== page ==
I was standing in a darkened bar, full to the brim of influencers, a vintage bike wedged behind me in a copse of fake trees. In front of me, a bank of cathode ray TVs blinked and sputtered. Next to them, a perfect replica of the Byers living room, with LEVIS X STRANGER THINGS spelled out beneath colorful lights. I was at the Levis launch for its new Stranger Things clothing line.
How did Stranger Things manage to get a stranglehold on us? And where did all this stuff come from?
Just to be clear, Levis kind of nailed it. Some of their new Stranger Things line is pretty perfunctory – hoodies that say “Eleven”, the Levis logo flipped upside-down. But for the most part, their line is spot-on. They’ve got a licensed recreation of the sublime button-up Aztec shirt Eleven wears towards the tail end of the season, and a replica of Dustin’s adorable Camp Know Where shirt. All of this was on sale on the night, pinned to a portable Starcourt Mall installation.
But why did I want all this stuff? Why did my finger itch and begin to draft towards the BUY button with every whisper of new merch for this third season of Stranger Things?
Let’s button on a Hopper-style Magnum PI-wannabe detective shirt, grab our partner, and head out to get to the bottom of things.
First of all, this season of Stranger Things is the best yet. Not that anyone buying this stuff pre-release knew that, of course, but now the cat is well and truly out of the bag. The eight episode fusillade of eighties-inspired magic was released on Netflix in a single load, and the internet is already aflame with speculation over what comes next. The premise is simple, and great – the year is 1985, so we’ve jumped ahead. Our ragtag group of heroes, physically and emotionally battered after the events of the previous seasons, are all over the shop.
El is basically Hopper’s daughter, and won’t stop making out with Mike, which is winding Hopper up real bad. Lucas and Max are a couple. Joyce Byers is thinking of selling up and moving away to escape the traumatic memories that assail her. Steve didn’t get into uni so he’s being punished with a job at Scoops Ahoy, alongside newcomer, Robin. Will, still raw from untold horrors, just wants to play some goddamned Dungeons and Dragons. And Dustin is back from science camp… with a homemade antenna, that just so happens to pick up a rogue communication.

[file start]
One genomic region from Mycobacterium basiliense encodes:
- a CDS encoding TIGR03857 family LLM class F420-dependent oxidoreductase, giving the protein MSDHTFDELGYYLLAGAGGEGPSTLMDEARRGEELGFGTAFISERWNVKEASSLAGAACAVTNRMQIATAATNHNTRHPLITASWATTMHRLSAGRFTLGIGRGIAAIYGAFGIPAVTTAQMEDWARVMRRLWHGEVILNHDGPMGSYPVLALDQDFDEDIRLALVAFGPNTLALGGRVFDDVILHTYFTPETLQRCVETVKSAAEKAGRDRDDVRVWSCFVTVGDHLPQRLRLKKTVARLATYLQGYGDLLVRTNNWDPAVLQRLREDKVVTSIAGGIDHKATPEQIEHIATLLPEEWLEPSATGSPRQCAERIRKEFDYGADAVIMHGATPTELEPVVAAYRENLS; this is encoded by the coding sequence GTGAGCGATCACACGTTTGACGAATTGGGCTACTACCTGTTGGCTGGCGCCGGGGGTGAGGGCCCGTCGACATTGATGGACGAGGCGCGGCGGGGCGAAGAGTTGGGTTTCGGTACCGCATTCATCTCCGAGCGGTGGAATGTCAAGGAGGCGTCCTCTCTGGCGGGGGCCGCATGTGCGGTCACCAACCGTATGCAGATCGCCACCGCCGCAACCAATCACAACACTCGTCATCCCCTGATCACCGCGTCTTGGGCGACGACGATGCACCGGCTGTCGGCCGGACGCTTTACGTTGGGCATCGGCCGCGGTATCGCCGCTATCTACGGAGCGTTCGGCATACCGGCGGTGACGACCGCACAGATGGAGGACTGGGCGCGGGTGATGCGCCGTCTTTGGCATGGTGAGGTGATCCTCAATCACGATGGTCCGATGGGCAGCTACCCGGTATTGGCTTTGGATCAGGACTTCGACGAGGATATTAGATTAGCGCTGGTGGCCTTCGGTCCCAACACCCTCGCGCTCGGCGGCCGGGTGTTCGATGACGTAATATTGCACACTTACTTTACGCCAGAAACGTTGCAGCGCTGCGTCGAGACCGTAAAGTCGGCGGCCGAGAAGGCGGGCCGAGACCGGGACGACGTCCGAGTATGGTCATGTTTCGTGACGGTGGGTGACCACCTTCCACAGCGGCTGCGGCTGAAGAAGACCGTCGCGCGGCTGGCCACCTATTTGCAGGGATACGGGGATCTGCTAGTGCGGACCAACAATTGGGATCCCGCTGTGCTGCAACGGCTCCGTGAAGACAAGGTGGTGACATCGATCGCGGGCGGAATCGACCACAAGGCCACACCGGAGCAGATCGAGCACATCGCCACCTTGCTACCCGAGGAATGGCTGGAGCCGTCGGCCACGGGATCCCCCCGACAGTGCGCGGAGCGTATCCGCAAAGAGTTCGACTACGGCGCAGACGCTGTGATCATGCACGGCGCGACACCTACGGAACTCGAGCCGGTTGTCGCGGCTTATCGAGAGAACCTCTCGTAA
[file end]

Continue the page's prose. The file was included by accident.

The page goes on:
From the Russians.
The stage is set for a flurry of intersecting plotlines, all cribbed gleefully from, and paying tribute to, the best of the best of the cheesiest eighties movie tropes: there’s Red Dawn, Day of the Dead, Magnum PI, even some Neverending Story thrown into the mix here. It’s the best the show has ever been, and the finale will leave you utterly breathless (Stick around for the post-credits sequence and then call +1 (618) 625-8313 on your phone for a proper treat).
I honestly believe the reason that eighties nostalgia hits to hard is that many of us, many of us who love this eighties thing, that is… we were born in or around that era. It makes us feel young again, in a weird way. And let’s be honest: the neon-soaked, pre-9-11-weary America was a bizarre, distended, enchanted place. Hollywood schlock had a sense of abandon, of joy, and a sense of place. When you get that eighties feeling, it’s like you’re really there. When we watch Stranger Things, suddenly we’re in Hawkins.
The Levis event, and the in-universe clothing and marketing of their new line, is brilliant because it lets you feel there in a very physical, tangible way. You get to wear the clothes they wore, the logo of the school they attend. Game of Thrones might have been huge, but who the hell wants to walk around in a contrived leather hauberk? Far better to whack on a replica of the Scoops Ahoy sailor hat (thank you very much, Hot Topic).